Teens likely to crave junk food after watching TV ads

January 15, 2018
Teenagers who watch more than three hours of commercial TV a day are more likely to eat hundreds of extra junk food snacks, according to a report by Cancer Research UK.

Improvements in mortality rates are slowed by rise in obesity in the United States

January 15, 2018
With countless medical advances and efforts to curb smoking, one might expect that life expectancy in the United States would improve. Yet according to recent studies, there's been a reduction in the rate of improvement in ...

Can muesli help against arthritis?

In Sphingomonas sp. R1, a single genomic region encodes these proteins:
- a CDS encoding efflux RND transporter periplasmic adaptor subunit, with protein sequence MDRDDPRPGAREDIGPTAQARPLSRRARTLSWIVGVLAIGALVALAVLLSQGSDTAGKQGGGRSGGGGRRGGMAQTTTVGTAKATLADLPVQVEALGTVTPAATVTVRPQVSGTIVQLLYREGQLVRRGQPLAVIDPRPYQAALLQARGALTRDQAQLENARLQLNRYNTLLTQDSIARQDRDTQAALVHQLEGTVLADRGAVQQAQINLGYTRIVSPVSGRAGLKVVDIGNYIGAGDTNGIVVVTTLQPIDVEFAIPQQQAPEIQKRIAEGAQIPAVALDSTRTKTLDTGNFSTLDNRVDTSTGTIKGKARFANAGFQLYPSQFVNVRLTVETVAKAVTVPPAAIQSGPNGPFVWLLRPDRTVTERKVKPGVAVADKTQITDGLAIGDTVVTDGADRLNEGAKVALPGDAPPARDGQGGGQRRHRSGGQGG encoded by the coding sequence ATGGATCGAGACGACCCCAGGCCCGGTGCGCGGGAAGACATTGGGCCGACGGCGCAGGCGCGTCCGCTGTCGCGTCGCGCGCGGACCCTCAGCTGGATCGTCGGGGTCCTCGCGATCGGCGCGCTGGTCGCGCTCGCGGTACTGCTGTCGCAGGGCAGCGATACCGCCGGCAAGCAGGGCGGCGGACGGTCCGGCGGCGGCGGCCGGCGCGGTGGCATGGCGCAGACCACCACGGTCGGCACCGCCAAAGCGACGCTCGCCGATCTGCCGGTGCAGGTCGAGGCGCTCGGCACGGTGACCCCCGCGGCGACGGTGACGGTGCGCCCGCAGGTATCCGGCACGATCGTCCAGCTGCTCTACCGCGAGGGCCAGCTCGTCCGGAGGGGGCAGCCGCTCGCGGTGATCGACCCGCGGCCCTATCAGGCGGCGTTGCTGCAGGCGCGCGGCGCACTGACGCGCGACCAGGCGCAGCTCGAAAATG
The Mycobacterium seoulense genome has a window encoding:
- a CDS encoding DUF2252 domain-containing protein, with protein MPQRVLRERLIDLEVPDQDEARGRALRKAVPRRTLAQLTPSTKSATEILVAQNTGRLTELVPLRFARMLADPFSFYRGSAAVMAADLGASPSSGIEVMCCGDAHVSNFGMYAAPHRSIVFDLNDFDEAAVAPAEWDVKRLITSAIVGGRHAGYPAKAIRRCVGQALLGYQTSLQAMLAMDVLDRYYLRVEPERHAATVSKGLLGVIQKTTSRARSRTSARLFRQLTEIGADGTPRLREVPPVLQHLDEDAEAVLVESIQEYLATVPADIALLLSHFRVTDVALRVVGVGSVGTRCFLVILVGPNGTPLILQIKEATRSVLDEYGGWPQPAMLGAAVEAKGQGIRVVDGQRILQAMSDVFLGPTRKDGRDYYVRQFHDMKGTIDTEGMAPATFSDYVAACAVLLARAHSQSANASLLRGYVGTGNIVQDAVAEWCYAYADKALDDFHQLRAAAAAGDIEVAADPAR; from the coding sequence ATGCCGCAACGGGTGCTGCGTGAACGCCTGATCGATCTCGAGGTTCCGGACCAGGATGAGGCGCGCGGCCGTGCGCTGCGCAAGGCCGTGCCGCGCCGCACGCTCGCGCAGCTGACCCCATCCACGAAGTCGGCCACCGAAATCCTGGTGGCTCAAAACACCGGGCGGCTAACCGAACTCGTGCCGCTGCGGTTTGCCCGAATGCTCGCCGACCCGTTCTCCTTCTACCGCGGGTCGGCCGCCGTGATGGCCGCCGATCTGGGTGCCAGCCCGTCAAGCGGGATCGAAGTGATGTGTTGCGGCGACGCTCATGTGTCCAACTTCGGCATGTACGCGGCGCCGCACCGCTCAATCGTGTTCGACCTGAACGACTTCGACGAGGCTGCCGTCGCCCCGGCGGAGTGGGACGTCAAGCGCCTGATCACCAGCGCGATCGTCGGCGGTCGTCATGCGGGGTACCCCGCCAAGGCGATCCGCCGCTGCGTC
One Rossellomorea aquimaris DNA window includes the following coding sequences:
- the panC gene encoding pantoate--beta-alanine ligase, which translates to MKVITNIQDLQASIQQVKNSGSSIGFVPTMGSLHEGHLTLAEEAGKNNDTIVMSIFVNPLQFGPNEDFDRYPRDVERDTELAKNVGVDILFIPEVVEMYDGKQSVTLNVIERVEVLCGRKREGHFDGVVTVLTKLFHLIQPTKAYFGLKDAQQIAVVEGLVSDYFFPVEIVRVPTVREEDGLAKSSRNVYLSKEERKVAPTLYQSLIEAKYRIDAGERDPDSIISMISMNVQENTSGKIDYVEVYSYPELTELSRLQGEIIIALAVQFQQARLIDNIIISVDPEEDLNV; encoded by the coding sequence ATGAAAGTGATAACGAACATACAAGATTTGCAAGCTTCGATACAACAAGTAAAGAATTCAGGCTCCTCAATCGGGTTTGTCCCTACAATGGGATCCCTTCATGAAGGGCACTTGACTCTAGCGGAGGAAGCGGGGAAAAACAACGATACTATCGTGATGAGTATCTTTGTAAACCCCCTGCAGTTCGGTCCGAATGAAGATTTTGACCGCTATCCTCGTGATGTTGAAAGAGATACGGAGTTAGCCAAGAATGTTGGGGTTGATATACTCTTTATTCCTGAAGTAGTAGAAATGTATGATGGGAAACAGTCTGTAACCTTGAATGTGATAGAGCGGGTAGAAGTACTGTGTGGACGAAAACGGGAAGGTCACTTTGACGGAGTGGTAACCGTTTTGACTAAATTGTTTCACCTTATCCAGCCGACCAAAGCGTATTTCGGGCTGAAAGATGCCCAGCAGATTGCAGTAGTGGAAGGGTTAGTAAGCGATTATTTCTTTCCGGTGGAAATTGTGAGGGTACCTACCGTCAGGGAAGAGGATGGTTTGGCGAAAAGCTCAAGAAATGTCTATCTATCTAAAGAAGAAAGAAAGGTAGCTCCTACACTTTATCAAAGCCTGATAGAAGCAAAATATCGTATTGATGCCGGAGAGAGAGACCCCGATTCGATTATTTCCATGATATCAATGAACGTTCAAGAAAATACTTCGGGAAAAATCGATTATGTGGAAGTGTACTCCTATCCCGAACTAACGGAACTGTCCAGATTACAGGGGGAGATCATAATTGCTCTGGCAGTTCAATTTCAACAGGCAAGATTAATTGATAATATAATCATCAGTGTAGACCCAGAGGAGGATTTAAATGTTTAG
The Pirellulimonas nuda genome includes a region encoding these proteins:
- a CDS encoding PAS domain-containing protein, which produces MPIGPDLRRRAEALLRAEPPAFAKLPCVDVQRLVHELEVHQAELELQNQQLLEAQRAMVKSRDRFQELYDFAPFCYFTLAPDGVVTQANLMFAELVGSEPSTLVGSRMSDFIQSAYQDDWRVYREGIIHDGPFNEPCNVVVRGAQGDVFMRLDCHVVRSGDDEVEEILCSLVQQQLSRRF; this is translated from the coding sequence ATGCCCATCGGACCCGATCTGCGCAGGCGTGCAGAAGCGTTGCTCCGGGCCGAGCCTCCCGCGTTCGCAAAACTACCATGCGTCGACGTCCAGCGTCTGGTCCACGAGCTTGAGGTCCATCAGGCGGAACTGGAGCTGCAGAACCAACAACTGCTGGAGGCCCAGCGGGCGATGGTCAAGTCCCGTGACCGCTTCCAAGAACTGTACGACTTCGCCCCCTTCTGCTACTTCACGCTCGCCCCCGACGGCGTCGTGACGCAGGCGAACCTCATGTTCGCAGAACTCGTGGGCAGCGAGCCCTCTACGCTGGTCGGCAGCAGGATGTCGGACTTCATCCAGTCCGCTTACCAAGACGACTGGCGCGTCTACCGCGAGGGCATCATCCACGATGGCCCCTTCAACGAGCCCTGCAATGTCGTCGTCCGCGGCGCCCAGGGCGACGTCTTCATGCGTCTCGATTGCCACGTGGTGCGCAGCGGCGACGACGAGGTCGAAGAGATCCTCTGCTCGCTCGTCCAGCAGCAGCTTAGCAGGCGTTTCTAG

January 15, 2018
It is well known that healthy eating increases a general sense of wellbeing. Researchers at Friedrich-Alexander-Universität Erlangen-Nürnberg (FAU) have now discovered that a fibre-rich diet can have a positive influence ...

Your dishwasher is not as sterile as you think

January 13, 2018
(HealthDay)—Your dishwasher may get those plates spotless, but it is also probably teeming with bacteria and fungus, a new study suggests.

Study reveals what sleep talkers have to say

January 12, 2018
A team of researchers with members from several institutions in France has conducted a study regarding sleep talking and has found that most sleep talking is not only negative in nature, but involves a large amount of swearing. ...

0 comments

Please sign in to add a comment. Registration is free, and takes less than a minute. Read more

Click here to reset your password.
Sign in to get notified via email when new comments are made.